21. Geometrical isomers

  22. Addition reactions

  23. Aromatic hydrocarbons

  24. Functional Groups I

  25. Functional Groups II

  26. Alcohols; R-OH • The hydroxyl or alcohol functional group -OH • The OH group is polar; hydrogen bonding makes alcohols more soluble in water than in hydrocarbons • CH3OH methyl alcohol, methanol, “wood alcohol”. Impurity in moonshine; causes blindness • CH3CH2OH ethyl alcohol, ethanol, “alcohol” Prepared by fermentation of sugar-containing plant material.

  27. Reactions with alcohols • The OH group does NOT make alcohols basic. In fact, phenol is weakly acidic. • An important reaction is esterification - the formation of esters when an alcohol reacts with an acid. See notes on carboxylic acids

  28. Ethers R-O-R • The -O- bridge • CH3CH2-O-CH2CH3 is diethyl ether, or “ether”. Used in medicine but not as much as at one time. Very explosive! • Ethers are used industrially as solvents

  29. Aldehydes • Some aldehydes have common names like formaldehyde and acetyaldehyde. • The other way to name them is with the al ending. CH3CH2CHO is propanal or propyl aldehyde

  30. Aldehydes and Ketonesthe carboxyl group C=O

  31. Carboxylic Acids R-COOH

  32. Alcohol Aldehyde  Carboxylic acid

  33. Esters • Carboxylic acid + alcohol  ester + water • For organic chemists, reactions that generate water are called condensation reactions • The condensation reaction is called esterification • Fruity smell. Pentyl acetate (amyl acetate) gives bananas their smell but is very poisonous in large amounts.

  34. Esterification

  35. Hydrolysis of ester • Ester + water  carboxylic acid + alcohol • The reverse of esterification • When done using a base (NaOH, for example), the reaction is called saponification. • Soap was made by reacting fat (esters of stearic acid and glycerin) with NaOH to get sodium stearate.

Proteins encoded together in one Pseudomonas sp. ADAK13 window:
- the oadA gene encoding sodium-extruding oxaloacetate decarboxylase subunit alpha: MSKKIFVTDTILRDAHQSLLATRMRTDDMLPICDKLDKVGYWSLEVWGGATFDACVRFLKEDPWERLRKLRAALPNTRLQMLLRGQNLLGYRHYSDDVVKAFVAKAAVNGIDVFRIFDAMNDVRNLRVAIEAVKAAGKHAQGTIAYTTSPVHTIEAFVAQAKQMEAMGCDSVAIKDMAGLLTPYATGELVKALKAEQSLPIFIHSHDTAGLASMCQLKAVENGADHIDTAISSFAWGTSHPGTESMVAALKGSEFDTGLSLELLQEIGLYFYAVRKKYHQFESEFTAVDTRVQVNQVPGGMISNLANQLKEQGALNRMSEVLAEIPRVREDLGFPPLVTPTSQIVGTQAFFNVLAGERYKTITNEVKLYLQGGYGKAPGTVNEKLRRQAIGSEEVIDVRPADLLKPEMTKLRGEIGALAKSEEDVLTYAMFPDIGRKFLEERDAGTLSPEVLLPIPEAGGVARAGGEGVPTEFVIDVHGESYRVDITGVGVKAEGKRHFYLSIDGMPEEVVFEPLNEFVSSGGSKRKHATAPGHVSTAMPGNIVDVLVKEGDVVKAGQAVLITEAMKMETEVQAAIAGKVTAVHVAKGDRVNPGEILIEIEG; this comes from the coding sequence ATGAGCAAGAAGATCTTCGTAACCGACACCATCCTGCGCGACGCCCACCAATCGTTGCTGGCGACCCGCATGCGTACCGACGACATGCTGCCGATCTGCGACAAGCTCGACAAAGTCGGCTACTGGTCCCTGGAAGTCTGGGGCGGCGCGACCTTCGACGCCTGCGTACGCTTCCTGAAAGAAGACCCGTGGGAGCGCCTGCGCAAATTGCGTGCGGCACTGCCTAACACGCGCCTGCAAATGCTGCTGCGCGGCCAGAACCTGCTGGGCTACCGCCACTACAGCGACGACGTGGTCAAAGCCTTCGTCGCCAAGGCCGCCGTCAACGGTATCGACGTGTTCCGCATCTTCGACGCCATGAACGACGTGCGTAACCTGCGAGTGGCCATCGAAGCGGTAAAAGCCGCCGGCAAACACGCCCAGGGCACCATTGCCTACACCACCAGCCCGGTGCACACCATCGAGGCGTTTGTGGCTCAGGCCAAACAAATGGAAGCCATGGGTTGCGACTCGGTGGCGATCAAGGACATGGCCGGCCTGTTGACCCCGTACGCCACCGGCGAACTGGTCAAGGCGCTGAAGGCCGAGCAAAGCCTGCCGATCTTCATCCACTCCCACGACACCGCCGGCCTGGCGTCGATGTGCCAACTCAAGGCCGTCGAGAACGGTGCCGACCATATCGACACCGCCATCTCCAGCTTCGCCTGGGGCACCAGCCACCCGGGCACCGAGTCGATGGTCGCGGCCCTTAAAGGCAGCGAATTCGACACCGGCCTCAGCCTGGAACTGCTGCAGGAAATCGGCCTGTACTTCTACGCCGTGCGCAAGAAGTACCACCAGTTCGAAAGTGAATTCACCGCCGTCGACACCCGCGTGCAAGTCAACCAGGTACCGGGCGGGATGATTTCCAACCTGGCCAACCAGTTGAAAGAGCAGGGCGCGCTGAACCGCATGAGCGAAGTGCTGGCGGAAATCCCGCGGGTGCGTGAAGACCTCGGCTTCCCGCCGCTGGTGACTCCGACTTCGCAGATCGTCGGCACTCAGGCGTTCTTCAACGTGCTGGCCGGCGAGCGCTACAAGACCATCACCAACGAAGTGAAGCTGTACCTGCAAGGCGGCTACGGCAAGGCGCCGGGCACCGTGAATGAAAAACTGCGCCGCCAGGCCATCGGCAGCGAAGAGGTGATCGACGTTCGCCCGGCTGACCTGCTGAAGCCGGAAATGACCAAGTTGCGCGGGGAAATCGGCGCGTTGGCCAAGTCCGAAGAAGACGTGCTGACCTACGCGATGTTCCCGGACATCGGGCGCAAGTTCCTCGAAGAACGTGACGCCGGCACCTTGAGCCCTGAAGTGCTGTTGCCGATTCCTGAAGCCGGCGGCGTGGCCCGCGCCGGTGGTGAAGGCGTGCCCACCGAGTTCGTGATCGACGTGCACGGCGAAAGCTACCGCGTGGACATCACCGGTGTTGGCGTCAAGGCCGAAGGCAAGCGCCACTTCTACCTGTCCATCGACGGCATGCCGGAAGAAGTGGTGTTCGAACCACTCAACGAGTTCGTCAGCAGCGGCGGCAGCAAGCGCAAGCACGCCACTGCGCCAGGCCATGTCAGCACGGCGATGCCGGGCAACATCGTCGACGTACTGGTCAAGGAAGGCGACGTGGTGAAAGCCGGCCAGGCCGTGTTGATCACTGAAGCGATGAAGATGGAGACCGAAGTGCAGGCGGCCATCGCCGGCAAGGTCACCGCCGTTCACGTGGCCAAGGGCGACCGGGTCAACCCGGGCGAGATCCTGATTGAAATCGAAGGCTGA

36. Amines R-NH2 , R2NH, R3N • Organic chemistry’s base. • Think of amines as substituted ammonia NH3 + R  RNH2  R2NH  R3N • Just as NH3 is an proton acceptor making NH4+ , so amines are proton acceptors. • They also react with carboxylic acids to give amides • Horrid smell. One is called putricine, another cadaverine

  37. Amines

  38. Amidescarboxylic acid + amine  amide

  39. Amino acids • A compound with the carboxylic acid group and the amine group

  40. Peptides &Proteins • The amine group of one acid reacts with the carboxylic acid group of another to make a peptide • When more molecules add on, we get a polypeptide • Certain polypeptides are of biological importance - proteins

  41. Stereoisomers; chirality

  42. Carbohydrates • Have the general formula Cn(H2O)n • The simple sugars glucose and fructose are the basic building units of many carbohydrates. These sugar molecules can make rings. • Disaccharides like table sugar (sucrose) consists of two rings joined together. • When many rings join we get starch or cellulose. The difference is in how the rings are joined. We can digest starch but not cellulose